I'll even confess that I sometimes use the phrase "To be honest." I find I toss it out when I'm sticking my neck out. I am often in a position at work of saying things that nobody wants to hear. It's my job to say them and to convince people to change direction, even though I'm likely to be vilified at the time (and nobody thanks me later when it turns out I saved our butts).

If I sense the audience is too unhappy with what I have to say, out comes "to be honest." "To be honest, I understand you're under extreme pressure to toe this line. Here is what I hear you saying, and as a human being I agree with it. In spite of that, I'm asking you to cross the line for the greater good."

It's my way of going off the record to indicate I'm not trying to beat up on them. They're right because of the position they are in, and I'd just as soon go with the flow too. However, my role is to be the bad guy--their excuse for saying no to pressure they are under from people with far more authority than I hold. Sometimes it helps to remind them I'm playing a role, and it's not that I lack understanding or empathy for their position.

Much more effective than if I take a strictly adversarial "you're wrong, and I'm right" approach.

Barry Eisler said...

Alan and LD, maybe I'll start a separate post on immigration, which I've been thinking about lately (who hasn't?), and we'll take it up there. LD, I'll very much look forward to learning from your hands-on experience in that area, which you should feel free to bring up if appropriate.

Peregrine, agreed that a lot of the buzz words are used to try to cover up insincerity. Which they do -- like a combover covers up baldness...

And fair points on TBH and the like. Knowing your audience is key.

Mindy Tarquini said...

I'm tired of people saying 'But at the end of the day...' usually followed by 'all that really matters is...'

Coupled with 'The simple fact of the matter is...' makes me want to take up drinking heavily. Both phrases are ways to brush off 'the question at hand', another phrase which drives me bonkers.

Chris Matthews: Should the government be involved in the systematic extermination of corgis?

Random Republican: Look, Chris, at the end of the day, all that really matters is that corgis are dealt with effectively.

Chris Matthews: Yes, but should they be dealt with by systematically exterminating them?

Random Democrat: Look, Chris, we could talk about the question at hand forever, but the simple fact of the matter is that the Republicans have traditionally hated corgis.

Chris Matthews: Why won't you answer the question?

Random Republican: At the end of the day, what really matters is that the question was asked in the first place.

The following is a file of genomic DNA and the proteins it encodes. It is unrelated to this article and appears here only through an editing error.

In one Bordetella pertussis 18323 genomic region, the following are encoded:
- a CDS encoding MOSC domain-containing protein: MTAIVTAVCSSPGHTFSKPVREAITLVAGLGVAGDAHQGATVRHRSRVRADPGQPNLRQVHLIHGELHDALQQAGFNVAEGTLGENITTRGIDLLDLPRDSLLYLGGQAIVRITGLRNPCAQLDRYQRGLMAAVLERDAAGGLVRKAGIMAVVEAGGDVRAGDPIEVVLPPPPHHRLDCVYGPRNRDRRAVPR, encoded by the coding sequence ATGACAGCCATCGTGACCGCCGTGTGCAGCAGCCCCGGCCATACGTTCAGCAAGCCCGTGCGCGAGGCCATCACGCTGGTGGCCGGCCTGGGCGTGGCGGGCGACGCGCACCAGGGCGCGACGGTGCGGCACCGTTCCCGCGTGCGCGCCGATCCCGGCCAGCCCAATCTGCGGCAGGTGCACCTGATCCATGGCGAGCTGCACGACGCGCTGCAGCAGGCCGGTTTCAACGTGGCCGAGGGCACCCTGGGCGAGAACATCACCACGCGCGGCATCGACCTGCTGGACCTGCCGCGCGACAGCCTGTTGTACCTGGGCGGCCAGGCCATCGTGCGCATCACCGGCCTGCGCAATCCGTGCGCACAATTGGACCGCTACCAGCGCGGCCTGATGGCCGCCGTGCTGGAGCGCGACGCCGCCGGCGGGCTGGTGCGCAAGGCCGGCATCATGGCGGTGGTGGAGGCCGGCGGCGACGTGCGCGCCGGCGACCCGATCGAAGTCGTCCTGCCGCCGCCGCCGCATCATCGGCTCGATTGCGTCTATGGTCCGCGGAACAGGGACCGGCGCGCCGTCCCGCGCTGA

Random Democrat: And the simple fact of the matter is that this question doesn't get asked often enough.

Elizabeth Krecker said...

Great post!

And cranky doesn't begin to describe my attitude toward the proliferation of the phrase "you guys." Instead of saying "girls," or "ladies," women (and sometimes men) now refer to a group of women, women and men, or just men as "you guys." Why is referring to a group of men as "you guys" acceptable, when it is not acceptable to refer to a group of women as "you girls"?

I understand why "Hi, girls," is an inappropriate way to address adult women - it diminishes their strength and wisdom - but what's wrong with "Hi, ladies"? And if it's acceptable to say "Hi, men," then why don't we say "Hi, women"?

But we don't. Instead we say:

"Hi, you guys!"

"I just really want you guys to understand...."

"You guys are soooooo wonderful!"

Excuse me, but I am not a guy. I am a girl (when I'm in the mood and only if I know you well), female, woman or lady. But not a guy.

Referring to groups of women, women and men, and men universally as "you guys," reinforces a standard women have fought against for decades: that women are lesser than men and should therefore be lumped underneath all categories designated "male" no matter the occassion.

Elizabeth Krecker said...

BTW, great comments, too. Like Peregrine, I've used the word "impact" as a verb in business (I never knew it was inaccurate), but I disagree with the logic that using "affect" instead makes the speaker sound weak. It's the same logic that compels people to say "utilize" instead of "use": words like these are believed to make people appear smarter and stronger. Although there may be times when we should use collaquialisms in order to be understood and believed, that doesn't mean we have to wallow in either inaccuracy or lazy speech.

Barry Eisler said...

MG, another one is, "The bottom line is...". Which I just saw used in a way I found hilarious. I might post on it tomorrow.

Elizabeth, welcome, it's good to meet you. I agree with your take on the causes of utilize vs use (lawyers are particularly egregious offenders on this one; they also like the fingernails-on-a-blackboard "mutual agreement'). There are so many others... "July timeframe" (means "around July")... I could go and on.